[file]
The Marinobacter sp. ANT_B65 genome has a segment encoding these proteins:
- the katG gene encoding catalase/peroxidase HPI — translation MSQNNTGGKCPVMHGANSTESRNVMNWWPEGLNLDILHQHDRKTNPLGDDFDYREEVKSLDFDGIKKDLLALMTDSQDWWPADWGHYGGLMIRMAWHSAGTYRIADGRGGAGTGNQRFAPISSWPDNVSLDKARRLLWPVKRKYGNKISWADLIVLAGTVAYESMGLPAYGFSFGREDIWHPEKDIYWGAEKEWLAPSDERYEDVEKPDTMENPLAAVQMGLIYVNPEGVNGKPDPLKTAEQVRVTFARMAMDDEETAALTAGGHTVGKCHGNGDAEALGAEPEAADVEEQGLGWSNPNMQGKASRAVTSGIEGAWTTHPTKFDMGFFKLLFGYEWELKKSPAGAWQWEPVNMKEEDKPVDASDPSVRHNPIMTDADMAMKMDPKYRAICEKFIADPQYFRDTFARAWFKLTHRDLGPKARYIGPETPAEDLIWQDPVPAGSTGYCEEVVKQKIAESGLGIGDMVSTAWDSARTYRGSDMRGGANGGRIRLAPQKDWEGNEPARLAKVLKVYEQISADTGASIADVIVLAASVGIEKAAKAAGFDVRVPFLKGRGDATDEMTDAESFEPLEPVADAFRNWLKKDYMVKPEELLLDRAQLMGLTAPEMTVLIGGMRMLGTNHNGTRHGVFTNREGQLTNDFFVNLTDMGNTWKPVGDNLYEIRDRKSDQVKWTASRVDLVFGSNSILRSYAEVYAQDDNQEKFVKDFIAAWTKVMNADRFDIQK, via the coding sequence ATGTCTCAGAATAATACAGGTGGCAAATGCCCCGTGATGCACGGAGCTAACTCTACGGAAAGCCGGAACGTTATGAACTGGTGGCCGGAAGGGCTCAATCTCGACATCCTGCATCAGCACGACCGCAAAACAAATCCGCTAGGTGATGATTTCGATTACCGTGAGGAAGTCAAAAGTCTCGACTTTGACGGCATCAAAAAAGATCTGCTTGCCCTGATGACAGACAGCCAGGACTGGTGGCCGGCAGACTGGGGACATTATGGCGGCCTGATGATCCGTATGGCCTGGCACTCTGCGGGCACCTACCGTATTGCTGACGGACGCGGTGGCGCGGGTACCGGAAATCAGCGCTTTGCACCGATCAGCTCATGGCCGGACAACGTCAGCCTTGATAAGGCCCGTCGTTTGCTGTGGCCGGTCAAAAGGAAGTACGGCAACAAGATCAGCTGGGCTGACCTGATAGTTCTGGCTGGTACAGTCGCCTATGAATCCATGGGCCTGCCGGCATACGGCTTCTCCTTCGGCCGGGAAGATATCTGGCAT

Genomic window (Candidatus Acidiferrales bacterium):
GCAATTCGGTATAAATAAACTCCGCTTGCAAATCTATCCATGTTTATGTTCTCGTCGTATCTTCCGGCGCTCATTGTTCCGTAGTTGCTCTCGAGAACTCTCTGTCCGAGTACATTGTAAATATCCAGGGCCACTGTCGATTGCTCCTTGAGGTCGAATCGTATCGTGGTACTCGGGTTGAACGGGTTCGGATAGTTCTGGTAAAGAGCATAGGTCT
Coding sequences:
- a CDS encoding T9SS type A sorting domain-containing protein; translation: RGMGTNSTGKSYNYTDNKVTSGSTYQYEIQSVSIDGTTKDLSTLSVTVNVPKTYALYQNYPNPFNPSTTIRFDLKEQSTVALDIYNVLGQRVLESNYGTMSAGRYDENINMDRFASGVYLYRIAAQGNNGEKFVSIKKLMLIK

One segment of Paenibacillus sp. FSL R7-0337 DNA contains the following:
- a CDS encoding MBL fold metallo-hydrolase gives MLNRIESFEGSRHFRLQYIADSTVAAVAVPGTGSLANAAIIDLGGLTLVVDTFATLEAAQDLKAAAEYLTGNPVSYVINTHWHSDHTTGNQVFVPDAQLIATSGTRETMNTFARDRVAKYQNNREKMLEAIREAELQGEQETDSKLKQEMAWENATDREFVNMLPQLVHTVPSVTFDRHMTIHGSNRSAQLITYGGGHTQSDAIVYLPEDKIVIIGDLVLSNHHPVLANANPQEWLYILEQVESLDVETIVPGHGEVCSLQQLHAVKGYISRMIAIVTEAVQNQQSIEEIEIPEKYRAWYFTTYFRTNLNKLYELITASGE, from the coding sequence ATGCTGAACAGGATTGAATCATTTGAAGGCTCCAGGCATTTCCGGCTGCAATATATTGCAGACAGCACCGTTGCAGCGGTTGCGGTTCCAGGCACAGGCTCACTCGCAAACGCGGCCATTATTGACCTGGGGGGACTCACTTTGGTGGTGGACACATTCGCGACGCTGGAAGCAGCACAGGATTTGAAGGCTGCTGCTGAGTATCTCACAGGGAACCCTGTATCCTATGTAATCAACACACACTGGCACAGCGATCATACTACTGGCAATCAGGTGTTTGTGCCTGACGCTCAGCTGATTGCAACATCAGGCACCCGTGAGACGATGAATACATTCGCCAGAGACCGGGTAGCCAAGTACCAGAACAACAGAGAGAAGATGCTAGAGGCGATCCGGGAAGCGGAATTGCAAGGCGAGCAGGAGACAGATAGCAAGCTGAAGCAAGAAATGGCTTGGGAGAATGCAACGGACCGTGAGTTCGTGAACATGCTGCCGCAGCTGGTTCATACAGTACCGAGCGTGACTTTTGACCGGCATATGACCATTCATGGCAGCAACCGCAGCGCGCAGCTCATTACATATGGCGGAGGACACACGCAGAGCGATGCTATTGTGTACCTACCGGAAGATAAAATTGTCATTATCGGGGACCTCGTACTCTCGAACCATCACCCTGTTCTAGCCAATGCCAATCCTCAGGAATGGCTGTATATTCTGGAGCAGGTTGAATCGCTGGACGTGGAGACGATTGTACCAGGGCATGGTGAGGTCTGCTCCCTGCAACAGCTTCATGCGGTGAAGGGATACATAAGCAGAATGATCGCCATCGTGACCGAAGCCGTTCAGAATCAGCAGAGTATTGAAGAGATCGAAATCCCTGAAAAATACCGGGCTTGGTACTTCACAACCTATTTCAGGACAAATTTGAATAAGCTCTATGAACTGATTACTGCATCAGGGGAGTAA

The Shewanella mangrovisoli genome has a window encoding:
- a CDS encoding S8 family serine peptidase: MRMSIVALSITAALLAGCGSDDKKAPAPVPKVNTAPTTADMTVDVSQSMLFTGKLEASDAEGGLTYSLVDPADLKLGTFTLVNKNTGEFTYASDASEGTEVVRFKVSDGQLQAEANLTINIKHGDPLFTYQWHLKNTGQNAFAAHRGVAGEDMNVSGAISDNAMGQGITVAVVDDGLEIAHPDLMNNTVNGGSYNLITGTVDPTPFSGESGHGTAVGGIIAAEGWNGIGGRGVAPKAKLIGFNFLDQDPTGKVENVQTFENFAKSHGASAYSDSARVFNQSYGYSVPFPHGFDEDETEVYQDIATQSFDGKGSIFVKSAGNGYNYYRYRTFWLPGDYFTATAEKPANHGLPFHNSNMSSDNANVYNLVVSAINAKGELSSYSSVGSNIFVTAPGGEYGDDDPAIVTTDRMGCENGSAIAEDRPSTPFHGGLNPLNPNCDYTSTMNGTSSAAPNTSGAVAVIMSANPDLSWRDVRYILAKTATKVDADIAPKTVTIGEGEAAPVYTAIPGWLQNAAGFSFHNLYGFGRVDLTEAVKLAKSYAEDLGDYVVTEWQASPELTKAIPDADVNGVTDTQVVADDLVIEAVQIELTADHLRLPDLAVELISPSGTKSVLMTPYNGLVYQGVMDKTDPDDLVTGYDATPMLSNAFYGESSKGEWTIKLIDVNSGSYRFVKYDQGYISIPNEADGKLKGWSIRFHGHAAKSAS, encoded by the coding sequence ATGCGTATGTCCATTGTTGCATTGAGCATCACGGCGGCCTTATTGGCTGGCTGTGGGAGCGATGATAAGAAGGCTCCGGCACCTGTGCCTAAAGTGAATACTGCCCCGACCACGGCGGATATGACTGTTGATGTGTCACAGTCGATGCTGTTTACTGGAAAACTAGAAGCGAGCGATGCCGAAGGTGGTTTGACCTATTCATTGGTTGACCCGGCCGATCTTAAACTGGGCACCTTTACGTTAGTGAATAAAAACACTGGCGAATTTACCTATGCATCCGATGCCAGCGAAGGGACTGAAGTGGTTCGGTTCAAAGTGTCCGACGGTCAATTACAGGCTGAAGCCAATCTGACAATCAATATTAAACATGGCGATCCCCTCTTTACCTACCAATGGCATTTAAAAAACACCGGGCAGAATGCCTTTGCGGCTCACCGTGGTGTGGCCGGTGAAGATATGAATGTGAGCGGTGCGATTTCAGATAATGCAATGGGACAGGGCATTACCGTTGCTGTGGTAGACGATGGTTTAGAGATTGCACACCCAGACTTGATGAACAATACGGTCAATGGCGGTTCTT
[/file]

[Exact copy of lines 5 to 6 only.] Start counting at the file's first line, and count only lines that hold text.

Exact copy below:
Coding sequences:
- a CDS encoding T9SS type A sorting domain-containing protein; translation: RGMGTNSTGKSYNYTDNKVTSGSTYQYEIQSVSIDGTTKDLSTLSVTVNVPKTYALYQNYPNPFNPSTTIRFDLKEQSTVALDIYNVLGQRVLESNYGTMSAGRYDENINMDRFASGVYLYRIAAQGNNGEKFVSIKKLMLIK